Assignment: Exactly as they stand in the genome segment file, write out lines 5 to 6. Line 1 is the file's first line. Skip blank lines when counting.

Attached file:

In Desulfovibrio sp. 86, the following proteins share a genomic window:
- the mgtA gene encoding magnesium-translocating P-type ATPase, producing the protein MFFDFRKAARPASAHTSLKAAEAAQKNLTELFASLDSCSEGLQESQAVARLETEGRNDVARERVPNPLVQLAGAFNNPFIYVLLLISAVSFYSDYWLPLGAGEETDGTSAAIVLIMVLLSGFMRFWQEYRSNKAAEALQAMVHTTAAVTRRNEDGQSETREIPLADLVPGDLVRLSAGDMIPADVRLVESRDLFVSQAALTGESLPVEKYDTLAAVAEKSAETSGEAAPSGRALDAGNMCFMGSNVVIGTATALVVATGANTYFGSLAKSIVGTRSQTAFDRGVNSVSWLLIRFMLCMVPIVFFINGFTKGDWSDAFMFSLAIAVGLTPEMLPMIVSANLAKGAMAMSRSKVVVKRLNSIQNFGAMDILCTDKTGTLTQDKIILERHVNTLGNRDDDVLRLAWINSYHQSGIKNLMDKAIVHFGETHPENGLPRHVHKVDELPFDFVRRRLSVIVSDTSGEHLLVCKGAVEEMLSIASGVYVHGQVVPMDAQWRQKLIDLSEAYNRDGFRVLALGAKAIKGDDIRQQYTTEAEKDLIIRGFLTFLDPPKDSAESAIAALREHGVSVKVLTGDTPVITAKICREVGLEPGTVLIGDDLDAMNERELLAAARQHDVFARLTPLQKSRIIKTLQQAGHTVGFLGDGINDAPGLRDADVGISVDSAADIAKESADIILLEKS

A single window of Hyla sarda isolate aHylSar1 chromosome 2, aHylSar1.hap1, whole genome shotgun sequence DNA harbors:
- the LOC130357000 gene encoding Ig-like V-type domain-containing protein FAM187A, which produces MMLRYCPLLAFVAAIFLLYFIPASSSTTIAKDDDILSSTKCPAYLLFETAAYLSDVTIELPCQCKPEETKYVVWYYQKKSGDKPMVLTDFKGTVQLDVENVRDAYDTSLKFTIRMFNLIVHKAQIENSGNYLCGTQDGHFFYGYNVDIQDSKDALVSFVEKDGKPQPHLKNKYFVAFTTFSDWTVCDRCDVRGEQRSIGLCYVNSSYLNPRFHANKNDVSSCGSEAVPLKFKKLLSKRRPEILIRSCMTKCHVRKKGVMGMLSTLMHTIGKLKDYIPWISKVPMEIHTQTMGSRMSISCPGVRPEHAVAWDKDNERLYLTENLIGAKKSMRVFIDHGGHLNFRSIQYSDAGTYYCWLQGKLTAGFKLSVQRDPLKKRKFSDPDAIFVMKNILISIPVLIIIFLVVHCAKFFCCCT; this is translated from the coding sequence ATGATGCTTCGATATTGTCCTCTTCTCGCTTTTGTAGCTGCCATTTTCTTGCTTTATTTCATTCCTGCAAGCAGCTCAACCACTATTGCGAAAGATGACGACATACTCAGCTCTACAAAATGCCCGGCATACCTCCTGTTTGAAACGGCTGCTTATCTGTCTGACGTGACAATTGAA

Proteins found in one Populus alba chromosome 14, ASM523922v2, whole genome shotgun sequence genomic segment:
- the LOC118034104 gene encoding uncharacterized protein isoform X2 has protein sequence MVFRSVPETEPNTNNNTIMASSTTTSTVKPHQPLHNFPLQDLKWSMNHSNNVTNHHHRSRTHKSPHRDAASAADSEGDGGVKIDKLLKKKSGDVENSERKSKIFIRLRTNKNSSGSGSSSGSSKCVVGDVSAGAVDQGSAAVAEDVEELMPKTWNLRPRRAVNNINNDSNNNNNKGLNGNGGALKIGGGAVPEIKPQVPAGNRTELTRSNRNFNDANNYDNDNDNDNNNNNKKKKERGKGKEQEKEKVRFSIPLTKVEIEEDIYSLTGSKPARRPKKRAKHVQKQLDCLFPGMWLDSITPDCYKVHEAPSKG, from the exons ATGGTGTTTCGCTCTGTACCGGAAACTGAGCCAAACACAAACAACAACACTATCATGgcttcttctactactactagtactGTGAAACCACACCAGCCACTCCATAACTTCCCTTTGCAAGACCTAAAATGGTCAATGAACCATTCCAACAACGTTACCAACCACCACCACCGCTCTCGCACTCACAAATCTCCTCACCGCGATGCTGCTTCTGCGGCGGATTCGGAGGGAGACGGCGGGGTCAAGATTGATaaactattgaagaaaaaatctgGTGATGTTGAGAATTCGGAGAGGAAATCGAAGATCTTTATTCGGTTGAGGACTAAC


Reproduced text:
Proteins found in one Populus alba chromosome 14, ASM523922v2, whole genome shotgun sequence genomic segment:
- the LOC118034104 gene encoding uncharacterized protein isoform X2 has protein sequence MVFRSVPETEPNTNNNTIMASSTTTSTVKPHQPLHNFPLQDLKWSMNHSNNVTNHHHRSRTHKSPHRDAASAADSEGDGGVKIDKLLKKKSGDVENSERKSKIFIRLRTNKNSSGSGSSSGSSKCVVGDVSAGAVDQGSAAVAEDVEELMPKTWNLRPRRAVNNINNDSNNNNNKGLNGNGGALKIGGGAVPEIKPQVPAGNRTELTRSNRNFNDANNYDNDNDNDNNNNNKKKKERGKGKEQEKEKVRFSIPLTKVEIEEDIYSLTGSKPARRPKKRAKHVQKQLDCLFPGMWLDSITPDCYKVHEAPSKG, from the exons ATGGTGTTTCGCTCTGTACCGGAAACTGAGCCAAACACAAACAACAACACTATCATGgcttcttctactactactagtactGTGAAACCACACCAGCCACTCCATAACTTCCCTTTGCAAGACCTAAAATGGTCAATGAACCATTCCAACAACGTTACCAACCACCACCACCGCTCTCGCACTCACAAATCTCCTCACCGCGATGCTGCTTCTGCGGCGGATTCGGAGGGAGACGGCGGGGTCAAGATTGATaaactattgaagaaaaaatctgGTGATGTTGAGAATTCGGAGAGGAAATCGAAGATCTTTATTCGGTTGAGGACTAAC